- There is room for you too in the Norwegian mountains, answered the UN Secretary General.Today is a magnificent day for the Secretary General because his mobile phone doesn't work. So Presidents and Prime Ministers must wait until we reach Steinbergdalen tomorrow.

Kofi and Nane were fascinated by the cairns along the T-marked paths

His enthusiasm for the mountains is genuine, small things are just as important as large things, and when he kneels to photograph a tussock of moss campton, then I feel there is hope for the world. - This is quality of life, says Kofi Annan, when he lies down to drink water from the cheerful mountain stream without thinking of where the stream comes from. - You Norwegians don't realise how well off you are. Remember that lack of clean water is probably the most critical problem in the world today. Maybe Norwegian mountain water one day will be more important than oil.
Environmental issues are important for Kofi Annan. The climate change issue is absolutely central in our modern society and the risk dimension is underestimated. He talks with enthusiasm about the preparations for the Millenium Summit in New York last year, which he and his colleagues had been preparing for 18 months. He had been surprised to see how far down environmental issues came on the list of priorities for the various government representatives. But when environmental issues in the final instance filled one third of the final report it was not least due to the fact that the Secretary-General himself had taken control. The final report which was entitled "We the People" contains important visions for the Millenium we have started upon. The next major task will be the preparations for the important environmental conference in Johannesburg next year, Rio + 10. Strangely enough, we are already at the point of celebrating a 10 year jubileum for the Rio Conference on Environment and Development. The conclusions next year will probably be that we have done far too little with environmental issues during these last 10 years, and the challenge will be to do far, far more!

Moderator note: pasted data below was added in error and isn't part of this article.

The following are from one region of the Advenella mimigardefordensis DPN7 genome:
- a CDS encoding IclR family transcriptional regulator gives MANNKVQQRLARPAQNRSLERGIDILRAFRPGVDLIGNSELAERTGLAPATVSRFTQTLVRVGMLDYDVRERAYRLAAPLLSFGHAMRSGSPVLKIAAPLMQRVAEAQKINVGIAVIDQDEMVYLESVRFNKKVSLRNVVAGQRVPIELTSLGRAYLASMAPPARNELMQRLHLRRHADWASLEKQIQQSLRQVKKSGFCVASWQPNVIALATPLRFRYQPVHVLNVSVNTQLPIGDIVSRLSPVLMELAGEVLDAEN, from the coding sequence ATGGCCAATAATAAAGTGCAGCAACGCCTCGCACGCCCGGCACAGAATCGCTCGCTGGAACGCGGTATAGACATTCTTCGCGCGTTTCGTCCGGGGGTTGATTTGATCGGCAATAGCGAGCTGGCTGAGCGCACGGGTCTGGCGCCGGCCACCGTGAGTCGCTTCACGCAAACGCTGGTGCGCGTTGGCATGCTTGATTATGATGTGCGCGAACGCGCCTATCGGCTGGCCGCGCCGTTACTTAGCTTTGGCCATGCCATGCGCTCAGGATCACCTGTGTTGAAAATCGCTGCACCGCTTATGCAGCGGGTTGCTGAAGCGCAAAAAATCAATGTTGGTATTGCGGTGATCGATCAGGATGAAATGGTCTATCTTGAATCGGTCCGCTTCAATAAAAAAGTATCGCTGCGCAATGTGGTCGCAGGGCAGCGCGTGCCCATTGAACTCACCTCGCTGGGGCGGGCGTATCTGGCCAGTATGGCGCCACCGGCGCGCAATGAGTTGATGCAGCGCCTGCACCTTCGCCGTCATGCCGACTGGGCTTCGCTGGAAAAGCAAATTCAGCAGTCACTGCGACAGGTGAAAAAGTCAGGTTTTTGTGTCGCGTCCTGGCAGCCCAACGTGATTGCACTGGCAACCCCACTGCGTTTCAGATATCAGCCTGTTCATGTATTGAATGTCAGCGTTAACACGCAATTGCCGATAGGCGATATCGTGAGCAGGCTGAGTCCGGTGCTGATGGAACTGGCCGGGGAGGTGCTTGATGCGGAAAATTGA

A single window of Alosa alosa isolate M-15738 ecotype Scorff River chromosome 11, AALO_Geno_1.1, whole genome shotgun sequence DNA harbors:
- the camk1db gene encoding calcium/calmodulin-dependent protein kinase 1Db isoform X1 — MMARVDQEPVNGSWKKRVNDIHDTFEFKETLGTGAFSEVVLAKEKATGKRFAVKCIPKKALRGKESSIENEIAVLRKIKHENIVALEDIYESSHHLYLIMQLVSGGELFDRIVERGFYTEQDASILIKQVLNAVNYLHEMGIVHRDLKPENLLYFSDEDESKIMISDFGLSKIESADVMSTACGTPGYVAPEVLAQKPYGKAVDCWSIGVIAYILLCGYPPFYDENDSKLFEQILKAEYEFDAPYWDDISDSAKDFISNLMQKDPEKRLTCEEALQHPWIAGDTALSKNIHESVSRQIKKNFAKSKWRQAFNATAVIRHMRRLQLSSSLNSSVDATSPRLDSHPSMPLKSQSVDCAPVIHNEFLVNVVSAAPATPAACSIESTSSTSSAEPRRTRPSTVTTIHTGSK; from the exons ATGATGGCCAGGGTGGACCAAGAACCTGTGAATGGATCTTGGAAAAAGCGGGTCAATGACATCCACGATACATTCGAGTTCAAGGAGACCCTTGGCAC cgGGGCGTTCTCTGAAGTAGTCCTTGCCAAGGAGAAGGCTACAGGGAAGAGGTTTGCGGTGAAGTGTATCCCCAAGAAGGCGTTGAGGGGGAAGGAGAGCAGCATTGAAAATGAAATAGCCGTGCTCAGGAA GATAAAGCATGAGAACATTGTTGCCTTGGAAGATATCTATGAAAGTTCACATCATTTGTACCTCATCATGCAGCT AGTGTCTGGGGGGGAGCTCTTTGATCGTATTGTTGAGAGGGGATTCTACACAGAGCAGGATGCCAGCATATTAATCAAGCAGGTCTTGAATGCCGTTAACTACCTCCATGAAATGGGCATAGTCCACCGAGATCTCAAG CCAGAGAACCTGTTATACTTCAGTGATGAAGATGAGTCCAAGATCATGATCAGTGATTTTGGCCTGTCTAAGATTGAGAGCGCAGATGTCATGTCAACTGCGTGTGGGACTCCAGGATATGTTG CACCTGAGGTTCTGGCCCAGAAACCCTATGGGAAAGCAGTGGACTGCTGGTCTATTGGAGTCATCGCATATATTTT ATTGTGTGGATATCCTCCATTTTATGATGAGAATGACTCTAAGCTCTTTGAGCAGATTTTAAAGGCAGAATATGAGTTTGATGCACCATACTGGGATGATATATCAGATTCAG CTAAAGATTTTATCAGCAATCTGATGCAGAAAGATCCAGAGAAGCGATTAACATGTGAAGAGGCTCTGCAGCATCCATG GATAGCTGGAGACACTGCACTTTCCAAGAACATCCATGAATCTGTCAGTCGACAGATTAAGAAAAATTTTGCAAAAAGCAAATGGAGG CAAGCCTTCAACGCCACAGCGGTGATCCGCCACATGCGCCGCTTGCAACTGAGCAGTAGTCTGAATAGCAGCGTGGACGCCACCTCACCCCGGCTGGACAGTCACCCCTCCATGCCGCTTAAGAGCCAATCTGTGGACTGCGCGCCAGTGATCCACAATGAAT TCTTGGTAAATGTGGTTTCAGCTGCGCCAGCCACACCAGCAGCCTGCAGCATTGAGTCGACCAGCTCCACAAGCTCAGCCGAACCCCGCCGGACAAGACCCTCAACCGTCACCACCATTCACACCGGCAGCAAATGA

Kofi Annan's own initiative for next year has been entitled the Global Compact, by which he has taken an initiative towards a number of sectors such as industry, trade unions and independent organisations. Now once again environmental questions are in focus, in addition to human rights and labour standards. Kofi's undertone in this part of the conversation is that priviledges cannot be expected without being linked to a clear feeling of responsibility and commitment. - It is our consumption in the industrialised world which is the problem, he says, and his voice is more serious. Consumption must be changed. Today's patterns of behaviour are not sustainable.

Kofi and Nane Annan both love mountains. They are
here on their way from Finse to Geiteryggen mountain lodge

We have arrived at the Geiteryggen mountain lodge and said hello to the reindeer belonging to Manager Jan Eira, which is under the strange misapprehension that it is a sheep, we have photographed his mountain fox and we have had a shower in the cellar. And regardless of whether one is Secretary General of the United Nations or a student in Oslo, one has to wait in the same queue when the outdoor toilet is occupied?. But we are having a fine time in the mountains. - This is harmony, says Kofi Annan - this is peace and quiet, this is beautiful and it is good to be here. Tomorrow we go to Steinbergdalen, then to Østerbø on Friday and down Aurlandsdalen on Saturday. There await Nesbøgalden and Sinjarheim, there await waterfalls and roaring watercourses, there await pyramidal and starry saxifraga , but above all there await experiences of nature which will last a lifetime.

Wednesday 06 Mar 2002